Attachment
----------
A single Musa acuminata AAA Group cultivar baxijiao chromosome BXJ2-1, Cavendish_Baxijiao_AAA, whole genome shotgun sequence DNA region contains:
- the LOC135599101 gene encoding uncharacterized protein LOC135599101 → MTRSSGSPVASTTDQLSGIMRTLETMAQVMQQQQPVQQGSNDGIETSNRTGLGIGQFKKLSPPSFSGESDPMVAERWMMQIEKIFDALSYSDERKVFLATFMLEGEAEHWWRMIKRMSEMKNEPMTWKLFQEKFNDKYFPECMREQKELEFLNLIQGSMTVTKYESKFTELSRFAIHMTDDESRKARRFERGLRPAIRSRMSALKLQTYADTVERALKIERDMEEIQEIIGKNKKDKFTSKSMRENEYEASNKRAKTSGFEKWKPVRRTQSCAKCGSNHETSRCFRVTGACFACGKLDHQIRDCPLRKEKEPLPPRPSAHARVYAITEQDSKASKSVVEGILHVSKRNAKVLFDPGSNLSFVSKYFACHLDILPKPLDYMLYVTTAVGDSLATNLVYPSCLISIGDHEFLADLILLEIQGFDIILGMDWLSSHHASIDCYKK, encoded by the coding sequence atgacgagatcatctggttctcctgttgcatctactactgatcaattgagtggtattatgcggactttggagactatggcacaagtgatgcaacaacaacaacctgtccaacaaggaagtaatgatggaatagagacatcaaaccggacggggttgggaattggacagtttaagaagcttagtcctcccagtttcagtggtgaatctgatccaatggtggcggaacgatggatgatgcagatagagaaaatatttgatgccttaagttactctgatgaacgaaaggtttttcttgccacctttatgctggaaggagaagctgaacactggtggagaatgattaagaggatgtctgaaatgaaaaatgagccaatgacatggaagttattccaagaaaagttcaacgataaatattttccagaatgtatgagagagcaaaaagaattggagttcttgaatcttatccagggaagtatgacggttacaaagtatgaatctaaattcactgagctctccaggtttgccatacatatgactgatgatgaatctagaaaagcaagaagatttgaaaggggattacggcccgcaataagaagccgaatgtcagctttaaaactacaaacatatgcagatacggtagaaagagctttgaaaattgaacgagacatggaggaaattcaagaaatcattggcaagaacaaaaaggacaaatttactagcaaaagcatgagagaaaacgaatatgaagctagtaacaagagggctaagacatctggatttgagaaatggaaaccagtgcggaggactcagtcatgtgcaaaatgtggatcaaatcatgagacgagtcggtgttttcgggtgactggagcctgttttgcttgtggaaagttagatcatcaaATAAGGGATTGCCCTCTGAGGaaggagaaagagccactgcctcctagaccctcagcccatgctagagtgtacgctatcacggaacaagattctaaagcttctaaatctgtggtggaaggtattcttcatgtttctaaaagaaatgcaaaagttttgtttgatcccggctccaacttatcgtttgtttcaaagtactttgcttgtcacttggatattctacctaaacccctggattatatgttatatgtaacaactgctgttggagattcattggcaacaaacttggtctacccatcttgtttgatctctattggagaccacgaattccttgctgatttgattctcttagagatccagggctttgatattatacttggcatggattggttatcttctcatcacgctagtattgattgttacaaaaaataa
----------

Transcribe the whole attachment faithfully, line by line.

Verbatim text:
A single Musa acuminata AAA Group cultivar baxijiao chromosome BXJ2-1, Cavendish_Baxijiao_AAA, whole genome shotgun sequence DNA region contains:
- the LOC135599101 gene encoding uncharacterized protein LOC135599101 → MTRSSGSPVASTTDQLSGIMRTLETMAQVMQQQQPVQQGSNDGIETSNRTGLGIGQFKKLSPPSFSGESDPMVAERWMMQIEKIFDALSYSDERKVFLATFMLEGEAEHWWRMIKRMSEMKNEPMTWKLFQEKFNDKYFPECMREQKELEFLNLIQGSMTVTKYESKFTELSRFAIHMTDDESRKARRFERGLRPAIRSRMSALKLQTYADTVERALKIERDMEEIQEIIGKNKKDKFTSKSMRENEYEASNKRAKTSGFEKWKPVRRTQSCAKCGSNHETSRCFRVTGACFACGKLDHQIRDCPLRKEKEPLPPRPSAHARVYAITEQDSKASKSVVEGILHVSKRNAKVLFDPGSNLSFVSKYFACHLDILPKPLDYMLYVTTAVGDSLATNLVYPSCLISIGDHEFLADLILLEIQGFDIILGMDWLSSHHASIDCYKK, encoded by the coding sequence atgacgagatcatctggttctcctgttgcatctactactgatcaattgagtggtattatgcggactttggagactatggcacaagtgatgcaacaacaacaacctgtccaacaaggaagtaatgatggaatagagacatcaaaccggacggggttgggaattggacagtttaagaagcttagtcctcccagtttcagtggtgaatctgatccaatggtggcggaacgatggatgatgcagatagagaaaatatttgatgccttaagttactctgatgaacgaaaggtttttcttgccacctttatgctggaaggagaagctgaacactggtggagaatgattaagaggatgtctgaaatgaaaaatgagccaatgacatggaagttattccaagaaaagttcaacgataaatattttccagaatgtatgagagagcaaaaagaattggagttcttgaatcttatccagggaagtatgacggttacaaagtatgaatctaaattcactgagctctccaggtttgccatacatatgactgatgatgaatctagaaaagcaagaagatttgaaaggggattacggcccgcaataagaagccgaatgtcagctttaaaactacaaacatatgcagatacggtagaaagagctttgaaaattgaacgagacatggaggaaattcaagaaatcattggcaagaacaaaaaggacaaatttactagcaaaagcatgagagaaaacgaatatgaagctagtaacaagagggctaagacatctggatttgagaaatggaaaccagtgcggaggactcagtcatgtgcaaaatgtggatcaaatcatgagacgagtcggtgttttcgggtgactggagcctgttttgcttgtggaaagttagatcatcaaATAAGGGATTGCCCTCTGAGGaaggagaaagagccactgcctcctagaccctcagcccatgctagagtgtacgctatcacggaacaagattctaaagcttctaaatctgtggtggaaggtattcttcatgtttctaaaagaaatgcaaaagttttgtttgatcccggctccaacttatcgtttgtttcaaagtactttgcttgtcacttggatattctacctaaacccctggattatatgttatatgtaacaactgctgttggagattcattggcaacaaacttggtctacccatcttgtttgatctctattggagaccacgaattccttgctgatttgattctcttagagatccagggctttgatattatacttggcatggattggttatcttctcatcacgctagtattgattgttacaaaaaataa